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[awr-iks, ohr-] /ˈɔr ɪks, ˈoʊr-/
noun, plural oryxes (especially collectively) oryx.
a large African antelope, Oryx gazella, grayish with black markings and having long, nearly straight horns: an endangered species.
Origin of oryx
1350-1400; Middle English < Latin < Greek óryx pickax, oryx Unabridged
Based on the Random House Dictionary, © Random House, Inc. 2018.
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Examples from the Web for oryx
Contemporary Examples
Historical Examples
  • Aristotle mentions as such the oryx or antelope of northern Africa.

  • Of course the oryx were also brought up to the camp to be skinned and cut up.

    The Young Yagers Mayne Reid
  • The oryx when hunted does not, like many other antelopes, make for either water or cover.

    The Young Yagers Mayne Reid
  • An interesting point occurred in the conversation about the oryx.

    The Young Yagers Mayne Reid
  • The fourth species of oryx is the “algazel,” (oryx algazella).

    The Young Yagers Mayne Reid
  • Egyptian sculpture is at best but a rude affair, and the peculiar curve and set of the oryx horns are difficult to depict.

    The Young Yagers Mayne Reid
  • The oryx next became the subject of conversation, and Swartboy could tell more about it than any one.

    The Young Yagers Mayne Reid
  • The “abu-harb” (oryx leucoryx) is also a large powerful antelope, with long sharp horns slightly curved backward.

    The Young Yagers Mayne Reid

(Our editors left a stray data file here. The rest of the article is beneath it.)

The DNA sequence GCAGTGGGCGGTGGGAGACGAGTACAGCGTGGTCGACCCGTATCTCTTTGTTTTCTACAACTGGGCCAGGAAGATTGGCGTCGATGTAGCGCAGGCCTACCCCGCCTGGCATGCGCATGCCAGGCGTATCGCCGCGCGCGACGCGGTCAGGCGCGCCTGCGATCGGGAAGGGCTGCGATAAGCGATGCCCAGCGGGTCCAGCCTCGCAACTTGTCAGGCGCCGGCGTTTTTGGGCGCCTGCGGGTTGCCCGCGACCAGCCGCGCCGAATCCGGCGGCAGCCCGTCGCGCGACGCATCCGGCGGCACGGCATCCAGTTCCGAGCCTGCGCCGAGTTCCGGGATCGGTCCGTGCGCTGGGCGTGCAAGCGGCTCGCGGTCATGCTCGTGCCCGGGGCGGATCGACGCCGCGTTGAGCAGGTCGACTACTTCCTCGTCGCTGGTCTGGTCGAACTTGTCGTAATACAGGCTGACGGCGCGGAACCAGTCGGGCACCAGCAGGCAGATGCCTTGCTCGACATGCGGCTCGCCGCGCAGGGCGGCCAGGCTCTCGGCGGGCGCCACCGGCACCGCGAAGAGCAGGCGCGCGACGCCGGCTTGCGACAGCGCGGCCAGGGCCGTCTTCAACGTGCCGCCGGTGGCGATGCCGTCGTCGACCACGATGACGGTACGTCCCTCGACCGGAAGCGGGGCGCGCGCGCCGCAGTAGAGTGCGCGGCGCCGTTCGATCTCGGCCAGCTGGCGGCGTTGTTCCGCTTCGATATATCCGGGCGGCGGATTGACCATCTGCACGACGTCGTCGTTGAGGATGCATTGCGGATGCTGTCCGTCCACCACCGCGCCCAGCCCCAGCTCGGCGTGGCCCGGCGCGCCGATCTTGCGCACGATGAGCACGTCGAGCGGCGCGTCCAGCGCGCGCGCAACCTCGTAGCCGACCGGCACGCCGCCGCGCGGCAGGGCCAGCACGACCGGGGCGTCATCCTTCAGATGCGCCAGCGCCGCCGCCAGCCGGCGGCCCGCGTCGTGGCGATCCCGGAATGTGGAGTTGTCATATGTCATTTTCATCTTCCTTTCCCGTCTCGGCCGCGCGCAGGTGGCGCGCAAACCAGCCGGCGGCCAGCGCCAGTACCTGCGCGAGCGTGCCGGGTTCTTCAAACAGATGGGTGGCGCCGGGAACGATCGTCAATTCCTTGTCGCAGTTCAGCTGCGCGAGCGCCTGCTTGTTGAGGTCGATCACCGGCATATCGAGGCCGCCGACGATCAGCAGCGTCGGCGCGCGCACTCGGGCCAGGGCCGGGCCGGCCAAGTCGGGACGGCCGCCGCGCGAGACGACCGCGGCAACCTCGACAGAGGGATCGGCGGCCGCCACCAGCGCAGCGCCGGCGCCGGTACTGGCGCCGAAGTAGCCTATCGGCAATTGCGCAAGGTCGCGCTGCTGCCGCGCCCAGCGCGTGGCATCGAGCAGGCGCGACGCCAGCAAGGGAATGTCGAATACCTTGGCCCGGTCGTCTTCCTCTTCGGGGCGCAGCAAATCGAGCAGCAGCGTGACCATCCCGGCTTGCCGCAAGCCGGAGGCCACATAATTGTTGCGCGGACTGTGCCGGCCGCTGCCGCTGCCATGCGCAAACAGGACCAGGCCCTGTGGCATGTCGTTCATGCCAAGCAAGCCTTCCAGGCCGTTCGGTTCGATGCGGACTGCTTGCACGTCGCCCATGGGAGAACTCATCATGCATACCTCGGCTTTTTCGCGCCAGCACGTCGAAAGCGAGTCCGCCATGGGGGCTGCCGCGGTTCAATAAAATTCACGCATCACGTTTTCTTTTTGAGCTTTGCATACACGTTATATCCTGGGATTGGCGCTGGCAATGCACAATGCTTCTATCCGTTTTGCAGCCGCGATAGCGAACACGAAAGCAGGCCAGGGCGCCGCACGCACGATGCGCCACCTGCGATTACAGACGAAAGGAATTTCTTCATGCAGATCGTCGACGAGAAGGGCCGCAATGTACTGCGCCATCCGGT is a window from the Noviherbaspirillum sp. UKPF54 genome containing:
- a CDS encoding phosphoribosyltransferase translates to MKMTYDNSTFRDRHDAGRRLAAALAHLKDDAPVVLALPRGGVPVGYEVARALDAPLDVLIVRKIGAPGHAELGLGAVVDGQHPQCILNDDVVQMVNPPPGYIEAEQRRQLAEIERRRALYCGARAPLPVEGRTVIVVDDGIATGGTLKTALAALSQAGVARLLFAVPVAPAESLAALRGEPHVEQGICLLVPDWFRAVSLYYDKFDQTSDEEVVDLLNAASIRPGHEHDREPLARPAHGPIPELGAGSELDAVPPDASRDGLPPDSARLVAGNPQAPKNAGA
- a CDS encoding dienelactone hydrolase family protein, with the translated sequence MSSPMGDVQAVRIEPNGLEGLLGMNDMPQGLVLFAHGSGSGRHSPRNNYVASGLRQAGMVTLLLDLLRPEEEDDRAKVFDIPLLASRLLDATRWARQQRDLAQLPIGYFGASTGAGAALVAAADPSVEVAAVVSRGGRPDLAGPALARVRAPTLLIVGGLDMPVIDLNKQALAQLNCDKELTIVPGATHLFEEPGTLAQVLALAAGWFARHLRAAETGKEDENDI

• In form it bears a good deal of resemblance to the oryx, and was really the animal known by this name to the Greeks and Romans.

    The Young Yagers Mayne Reid
British Dictionary definitions for oryx


noun (pl) -yxes, -yx
any large African antelope of the genus Oryx, typically having long straight nearly upright horns
Word Origin
C14: via Latin from Greek orux stonemason's axe, used also of the pointed horns of an antelope
Collins English Dictionary - Complete & Unabridged 2012 Digital Edition
© William Collins Sons & Co. Ltd. 1979, 1986 © HarperCollins
Publishers 1998, 2000, 2003, 2005, 2006, 2007, 2009, 2012
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Word Origin and History for oryx

late 14c., from Latin oryx, from Greek oryx (genitive orygos) "North African antelope with pointed horns, the digging animal," literally "pick-axe." Used in Greek and Latin bibles to render Hebrew tho, which early English Bibles misidentified as everything from a small hibernating animal to a wild bull.

Online Etymology Dictionary, © 2010 Douglas Harper
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